Citizens’ bike patrol to monitor Provo River Trail

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PROVO -- A citizens' bicycle patrol will be monitoring the Provo River Trail. It was created after a string of crimes occurred on the trail, including several sexual assaults, in the past few years.

The bicyclists will be out on the trail watching for anything suspicious and will be identified by their yellow shirts and riding in groups of two.

Resident Lee Houghton brought the idea to life.

“The thought always was if we’re going to make our community better, it starts with the people living here,” said Houghton.

Houghton recruited nearly 40 volunteers. A group of 15 will be first to patrol starting next week. Others will join later. All must first go through six hours of training with the Provo Police Department.

“You got to fill out a background check, it's a state and nationwide background check just to make sure they don't have criminals patrolling criminals,” says trail patroller Scott Manning.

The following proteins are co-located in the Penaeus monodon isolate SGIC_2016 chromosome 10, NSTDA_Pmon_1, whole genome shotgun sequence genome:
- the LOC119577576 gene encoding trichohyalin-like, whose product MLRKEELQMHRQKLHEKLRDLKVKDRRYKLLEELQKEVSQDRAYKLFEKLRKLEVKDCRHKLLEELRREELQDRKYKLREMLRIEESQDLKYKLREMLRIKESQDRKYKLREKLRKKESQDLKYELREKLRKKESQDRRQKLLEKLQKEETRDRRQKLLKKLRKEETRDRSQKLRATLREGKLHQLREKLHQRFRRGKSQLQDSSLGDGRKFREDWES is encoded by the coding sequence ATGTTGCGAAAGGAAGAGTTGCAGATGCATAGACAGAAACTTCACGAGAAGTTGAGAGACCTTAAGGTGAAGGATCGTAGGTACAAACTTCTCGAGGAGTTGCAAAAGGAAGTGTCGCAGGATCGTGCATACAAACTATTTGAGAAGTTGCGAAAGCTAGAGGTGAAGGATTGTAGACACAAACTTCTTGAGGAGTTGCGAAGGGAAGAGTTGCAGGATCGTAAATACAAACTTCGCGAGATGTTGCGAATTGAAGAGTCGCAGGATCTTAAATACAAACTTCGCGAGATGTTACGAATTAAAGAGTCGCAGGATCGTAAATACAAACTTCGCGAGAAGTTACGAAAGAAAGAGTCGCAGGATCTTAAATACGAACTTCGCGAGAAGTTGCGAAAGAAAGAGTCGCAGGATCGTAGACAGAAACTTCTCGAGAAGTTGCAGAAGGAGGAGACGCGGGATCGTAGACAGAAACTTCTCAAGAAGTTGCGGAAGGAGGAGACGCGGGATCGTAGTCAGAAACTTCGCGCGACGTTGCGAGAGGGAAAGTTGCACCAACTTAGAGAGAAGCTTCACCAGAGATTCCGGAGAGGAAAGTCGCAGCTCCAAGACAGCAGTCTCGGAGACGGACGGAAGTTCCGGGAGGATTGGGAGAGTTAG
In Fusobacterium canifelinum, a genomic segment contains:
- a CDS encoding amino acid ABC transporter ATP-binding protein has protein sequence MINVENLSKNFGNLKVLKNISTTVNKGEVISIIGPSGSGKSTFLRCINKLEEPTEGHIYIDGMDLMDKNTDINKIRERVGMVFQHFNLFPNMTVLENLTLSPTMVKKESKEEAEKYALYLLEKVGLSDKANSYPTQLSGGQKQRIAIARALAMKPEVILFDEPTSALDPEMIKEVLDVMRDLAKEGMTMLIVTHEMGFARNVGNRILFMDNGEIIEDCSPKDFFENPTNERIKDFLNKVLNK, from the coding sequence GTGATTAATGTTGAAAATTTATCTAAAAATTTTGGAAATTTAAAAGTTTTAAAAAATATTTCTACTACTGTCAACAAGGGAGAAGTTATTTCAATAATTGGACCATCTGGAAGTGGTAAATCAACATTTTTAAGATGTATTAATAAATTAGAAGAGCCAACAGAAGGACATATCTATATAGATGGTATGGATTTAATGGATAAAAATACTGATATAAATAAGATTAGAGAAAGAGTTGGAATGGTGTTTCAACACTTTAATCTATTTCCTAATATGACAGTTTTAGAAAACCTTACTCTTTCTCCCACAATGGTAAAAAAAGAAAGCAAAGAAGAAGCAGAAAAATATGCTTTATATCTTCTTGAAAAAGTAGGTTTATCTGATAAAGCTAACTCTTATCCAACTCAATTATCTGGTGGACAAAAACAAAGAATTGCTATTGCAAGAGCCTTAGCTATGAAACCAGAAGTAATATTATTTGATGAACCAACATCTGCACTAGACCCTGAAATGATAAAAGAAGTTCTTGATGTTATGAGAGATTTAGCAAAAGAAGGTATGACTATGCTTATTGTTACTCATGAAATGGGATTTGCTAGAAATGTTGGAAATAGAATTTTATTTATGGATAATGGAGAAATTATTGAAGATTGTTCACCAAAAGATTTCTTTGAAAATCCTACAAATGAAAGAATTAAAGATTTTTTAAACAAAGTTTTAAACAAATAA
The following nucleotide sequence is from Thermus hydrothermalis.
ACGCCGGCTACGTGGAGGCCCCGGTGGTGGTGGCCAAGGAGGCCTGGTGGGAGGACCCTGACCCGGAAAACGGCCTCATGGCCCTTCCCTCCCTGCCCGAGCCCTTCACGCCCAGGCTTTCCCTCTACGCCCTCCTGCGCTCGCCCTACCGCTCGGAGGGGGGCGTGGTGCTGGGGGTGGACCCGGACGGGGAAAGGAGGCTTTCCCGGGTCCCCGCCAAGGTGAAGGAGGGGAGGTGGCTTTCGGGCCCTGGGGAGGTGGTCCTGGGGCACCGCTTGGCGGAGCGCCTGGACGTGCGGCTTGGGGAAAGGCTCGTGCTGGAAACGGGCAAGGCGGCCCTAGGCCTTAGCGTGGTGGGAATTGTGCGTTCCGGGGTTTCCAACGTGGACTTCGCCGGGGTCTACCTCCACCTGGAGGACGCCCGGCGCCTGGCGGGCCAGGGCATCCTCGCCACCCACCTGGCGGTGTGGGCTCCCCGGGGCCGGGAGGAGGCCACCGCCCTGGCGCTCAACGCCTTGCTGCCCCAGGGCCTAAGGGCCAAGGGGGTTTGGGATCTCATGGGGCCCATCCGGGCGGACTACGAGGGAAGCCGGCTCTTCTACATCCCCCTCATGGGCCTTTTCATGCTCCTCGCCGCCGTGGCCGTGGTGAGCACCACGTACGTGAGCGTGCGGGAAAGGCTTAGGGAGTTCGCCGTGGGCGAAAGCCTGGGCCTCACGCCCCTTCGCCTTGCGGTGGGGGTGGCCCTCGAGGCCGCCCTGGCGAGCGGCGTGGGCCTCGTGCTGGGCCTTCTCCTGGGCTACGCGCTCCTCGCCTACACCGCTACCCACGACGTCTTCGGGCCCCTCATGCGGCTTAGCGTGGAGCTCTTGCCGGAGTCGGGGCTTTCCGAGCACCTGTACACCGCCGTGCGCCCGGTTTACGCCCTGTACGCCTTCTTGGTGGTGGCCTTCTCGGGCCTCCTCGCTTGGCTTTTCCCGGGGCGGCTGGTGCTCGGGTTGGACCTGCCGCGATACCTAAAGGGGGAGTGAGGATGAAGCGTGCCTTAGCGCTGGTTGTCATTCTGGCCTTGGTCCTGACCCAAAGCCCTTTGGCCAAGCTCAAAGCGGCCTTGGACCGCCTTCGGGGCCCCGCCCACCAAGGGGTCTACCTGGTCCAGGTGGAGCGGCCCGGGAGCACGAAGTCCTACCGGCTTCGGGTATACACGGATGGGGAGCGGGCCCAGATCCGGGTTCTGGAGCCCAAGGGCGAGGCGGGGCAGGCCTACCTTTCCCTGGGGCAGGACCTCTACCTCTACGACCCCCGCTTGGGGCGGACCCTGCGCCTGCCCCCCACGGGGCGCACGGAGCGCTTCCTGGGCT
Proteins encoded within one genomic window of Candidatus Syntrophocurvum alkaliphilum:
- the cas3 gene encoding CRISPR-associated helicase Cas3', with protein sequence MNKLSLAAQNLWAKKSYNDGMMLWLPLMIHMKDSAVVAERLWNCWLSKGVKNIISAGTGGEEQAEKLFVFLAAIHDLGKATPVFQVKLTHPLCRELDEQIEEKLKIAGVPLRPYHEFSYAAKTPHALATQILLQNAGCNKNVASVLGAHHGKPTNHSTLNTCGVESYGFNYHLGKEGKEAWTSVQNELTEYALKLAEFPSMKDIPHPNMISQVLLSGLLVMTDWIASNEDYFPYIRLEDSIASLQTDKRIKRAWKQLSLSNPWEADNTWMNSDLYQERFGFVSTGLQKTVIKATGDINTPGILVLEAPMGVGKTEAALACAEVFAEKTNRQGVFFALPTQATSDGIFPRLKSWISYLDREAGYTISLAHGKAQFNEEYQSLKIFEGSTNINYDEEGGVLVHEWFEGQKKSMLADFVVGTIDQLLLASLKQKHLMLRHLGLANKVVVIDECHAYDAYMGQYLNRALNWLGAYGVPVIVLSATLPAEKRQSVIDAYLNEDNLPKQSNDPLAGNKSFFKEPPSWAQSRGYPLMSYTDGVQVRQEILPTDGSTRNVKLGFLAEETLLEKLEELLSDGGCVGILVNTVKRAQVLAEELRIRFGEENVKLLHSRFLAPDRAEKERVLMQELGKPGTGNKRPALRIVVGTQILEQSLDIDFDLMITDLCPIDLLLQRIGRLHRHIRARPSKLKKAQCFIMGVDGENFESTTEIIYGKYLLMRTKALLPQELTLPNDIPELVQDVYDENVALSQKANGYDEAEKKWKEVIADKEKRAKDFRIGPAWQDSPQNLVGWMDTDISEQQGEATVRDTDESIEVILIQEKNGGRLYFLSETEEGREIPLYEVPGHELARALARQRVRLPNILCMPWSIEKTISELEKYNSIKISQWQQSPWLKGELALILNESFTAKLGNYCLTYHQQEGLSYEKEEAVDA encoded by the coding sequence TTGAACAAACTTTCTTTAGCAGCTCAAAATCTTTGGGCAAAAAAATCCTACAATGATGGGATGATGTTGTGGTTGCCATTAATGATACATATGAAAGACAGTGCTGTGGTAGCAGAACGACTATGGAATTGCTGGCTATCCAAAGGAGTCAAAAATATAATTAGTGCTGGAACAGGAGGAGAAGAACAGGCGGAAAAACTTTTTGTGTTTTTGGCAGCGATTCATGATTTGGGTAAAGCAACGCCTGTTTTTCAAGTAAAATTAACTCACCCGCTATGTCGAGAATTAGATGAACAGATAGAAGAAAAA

After three sexual assaults on the trail in the last couple years, police have stepped up their efforts making each officer take 10 minutes to patrol the river trail.

But with a limited amount of time and manpower, Provo Police are happy to work with the new bike patrol.

“We can't always have our officers here, they're called to other incidents. So having the community work with us, they know their neighbourhoods, they can identify what's normal and not in their world,” said Provo Police officer Janna-Lee Haigh.

The bike patrol starts with a nine-mile stretch of trail from 2200 North to Utah Lake and will eventually extend to Provo Canyon.